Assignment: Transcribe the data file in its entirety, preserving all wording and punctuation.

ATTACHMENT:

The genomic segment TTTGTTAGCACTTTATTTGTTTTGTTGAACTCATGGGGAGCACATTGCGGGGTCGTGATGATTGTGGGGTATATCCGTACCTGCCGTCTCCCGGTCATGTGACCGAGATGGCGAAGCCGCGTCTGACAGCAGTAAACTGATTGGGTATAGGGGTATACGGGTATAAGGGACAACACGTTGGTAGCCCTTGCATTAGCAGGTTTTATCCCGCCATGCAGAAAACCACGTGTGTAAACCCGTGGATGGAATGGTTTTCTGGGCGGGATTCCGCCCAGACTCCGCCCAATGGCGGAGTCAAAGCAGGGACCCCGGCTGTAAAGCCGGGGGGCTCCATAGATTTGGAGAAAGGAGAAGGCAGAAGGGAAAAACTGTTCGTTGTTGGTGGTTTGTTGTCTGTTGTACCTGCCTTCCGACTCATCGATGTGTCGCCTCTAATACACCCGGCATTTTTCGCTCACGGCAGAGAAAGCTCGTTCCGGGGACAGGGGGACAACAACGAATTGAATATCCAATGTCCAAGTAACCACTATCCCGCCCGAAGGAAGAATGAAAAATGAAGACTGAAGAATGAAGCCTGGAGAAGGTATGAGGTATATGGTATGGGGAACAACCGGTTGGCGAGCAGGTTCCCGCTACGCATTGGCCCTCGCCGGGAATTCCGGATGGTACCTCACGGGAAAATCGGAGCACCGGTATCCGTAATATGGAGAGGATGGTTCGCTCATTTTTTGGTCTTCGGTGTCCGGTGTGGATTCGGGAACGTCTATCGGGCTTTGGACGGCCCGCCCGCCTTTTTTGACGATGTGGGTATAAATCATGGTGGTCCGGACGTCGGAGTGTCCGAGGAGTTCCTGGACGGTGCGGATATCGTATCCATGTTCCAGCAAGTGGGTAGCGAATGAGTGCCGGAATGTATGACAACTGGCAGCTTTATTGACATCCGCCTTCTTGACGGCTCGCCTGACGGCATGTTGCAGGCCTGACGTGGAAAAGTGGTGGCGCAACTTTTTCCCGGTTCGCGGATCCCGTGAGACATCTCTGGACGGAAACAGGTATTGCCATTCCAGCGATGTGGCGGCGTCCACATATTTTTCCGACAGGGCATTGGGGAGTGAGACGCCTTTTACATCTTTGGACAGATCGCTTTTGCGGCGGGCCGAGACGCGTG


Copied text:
The genomic segment TTTGTTAGCACTTTATTTGTTTTGTTGAACTCATGGGGAGCACATTGCGGGGTCGTGATGATTGTGGGGTATATCCGTACCTGCCGTCTCCCGGTCATGTGACCGAGATGGCGAAGCCGCGTCTGACAGCAGTAAACTGATTGGGTATAGGGGTATACGGGTATAAGGGACAACACGTTGGTAGCCCTTGCATTAGCAGGTTTTATCCCGCCATGCAGAAAACCACGTGTGTAAACCCGTGGATGGAATGGTTTTCTGGGCGGGATTCCGCCCAGACTCCGCCCAATGGCGGAGTCAAAGCAGGGACCCCGGCTGTAAAGCCGGGGGGCTCCATAGATTTGGAGAAAGGAGAAGGCAGAAGGGAAAAACTGTTCGTTGTTGGTGGTTTGTTGTCTGTTGTACCTGCCTTCCGACTCATCGATGTGTCGCCTCTAATACACCCGGCATTTTTCGCTCACGGCAGAGAAAGCTCGTTCCGGGGACAGGGGGACAACAACGAATTGAATATCCAATGTCCAAGTAACCACTATCCCGCCCGAAGGAAGAATGAAAAATGAAGACTGAAGAATGAAGCCTGGAGAAGGTATGAGGTATATGGTATGGGGAACAACCGGTTGGCGAGCAGGTTCCCGCTACGCATTGGCCCTCGCCGGGAATTCCGGATGGTACCTCACGGGAAAATCGGAGCACCGGTATCCGTAATATGGAGAGGATGGTTCGCTCATTTTTTGGTCTTCGGTGTCCGGTGTGGATTCGGGAACGTCTATCGGGCTTTGGACGGCCCGCCCGCCTTTTTTGACGATGTGGGTATAAATCATGGTGGTCCGGACGTCGGAGTGTCCGAGGAGTTCCTGGACGGTGCGGATATCGTATCCATGTTCCAGCAAGTGGGTAGCGAATGAGTGCCGGAATGTATGACAACTGGCAGCTTTATTGACATCCGCCTTCTTGACGGCTCGCCTGACGGCATGTTGCAGGCCTGACGTGGAAAAGTGGTGGCGCAACTTTTTCCCGGTTCGCGGATCCCGTGAGACATCTCTGGACGGAAACAGGTATTGCCATTCCAGCGATGTGGCGGCGTCCACATATTTTTCCGACAGGGCATTGGGGAGTGAGACGCCTTTTACATCTTTGGACAGATCGCTTTTGCGGCGGGCCGAGACGCGTG